The touch is made first in the womb
and born in the gore thereafter.
Then comes the feedings, the colic, the changes,
the clothes, the tournaments, the boyfriends—
the days of your dreams wrapped up each year
and sealed to the heart with a kiss.

But then it’s that day after surgery and you are
in the shower with your frail, 85-year old mother
and she’s bathing her baby girl again.
And then, later, when it’s her in the bed,
and as the bed settles into the ground—
that is when you realize this is the closest you can get;
I am because we are.

Ubuntu, sometimes translated as I am what I am because of who we all are, or, as it is here, the more succinct I am because we are, is an ancient African word from the Nguni Bantu language meaning humanity to others or the simpler humanity. Computer nerds (like yours truly) will know it as the name of an open-source version of the Linux operating system.

There are many ties in families: blood, obligation, and love. All are important, but only pure love—love without reward or obligation—love for love’s sake—is transcendent above physicality.

Thank you for reading Transcendence. I sincerely hope you have enjoyed it and I humbly appreciate your visiting the Book of Pain. As always, I look forward to your comments.

The photograph was taken in the Metropolitan Museum in New York City. To see my photography blog, please visit the Book of Bokeh.


Photograph, poem, and notes © John Etheridge; all rights reserved. The poem and accompanying notes are licensed under the Creative Commons Attribution-Noncommercial-No Derivative Work 3.0 Unported License. This applies to all original written work found on this site unless noted otherwise. The attribution claimed is © John Etheridge, The image is not licensed for use in any way without the expressed consent of its creator.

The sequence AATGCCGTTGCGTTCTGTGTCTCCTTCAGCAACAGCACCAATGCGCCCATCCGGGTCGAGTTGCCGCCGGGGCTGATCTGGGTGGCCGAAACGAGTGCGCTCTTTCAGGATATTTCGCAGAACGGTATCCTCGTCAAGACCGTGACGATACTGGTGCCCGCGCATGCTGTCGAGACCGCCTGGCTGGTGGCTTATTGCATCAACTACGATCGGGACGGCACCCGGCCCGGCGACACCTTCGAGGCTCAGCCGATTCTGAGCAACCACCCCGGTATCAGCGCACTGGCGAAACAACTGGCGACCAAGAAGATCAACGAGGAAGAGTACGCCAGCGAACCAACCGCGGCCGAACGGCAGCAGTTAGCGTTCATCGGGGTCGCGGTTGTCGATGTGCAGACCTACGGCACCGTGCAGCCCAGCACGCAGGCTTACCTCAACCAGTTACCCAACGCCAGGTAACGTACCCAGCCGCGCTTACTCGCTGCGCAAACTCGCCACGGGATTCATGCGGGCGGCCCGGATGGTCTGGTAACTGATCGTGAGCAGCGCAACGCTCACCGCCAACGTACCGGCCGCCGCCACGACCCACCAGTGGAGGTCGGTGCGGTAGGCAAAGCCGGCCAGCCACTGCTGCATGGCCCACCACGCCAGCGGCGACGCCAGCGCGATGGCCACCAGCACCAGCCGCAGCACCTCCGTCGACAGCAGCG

Filed under Poetry

4 responses to “Transcendence

  1. Here’s a word for you: dilection. Comes from the latin dilectio. One of my favorite words. It refers to pure love, tender love. It can be a love between man and woman, God and man, parents and children, man and animals.
    After many years of hearing from everyone “what is the meaning of life?” I managed recently to answer (albeit for myself) this very question. The meaning of life is freedom and love. I came to realise this while I was trying to understand the writings of a great man (a saint) that had a not only a fascinating mystical experience but also an extremely interesting mind. Pondering upon the writings you come to understand that life has no meaning without freedom and love – no matter the circumstances.

  2. beautiful and profound Lines!
    Thanks for that.🙏

    “Humanity is a quality we owe to each other”
    Michael Onyebuchi Eze

    one of my favourite quotes.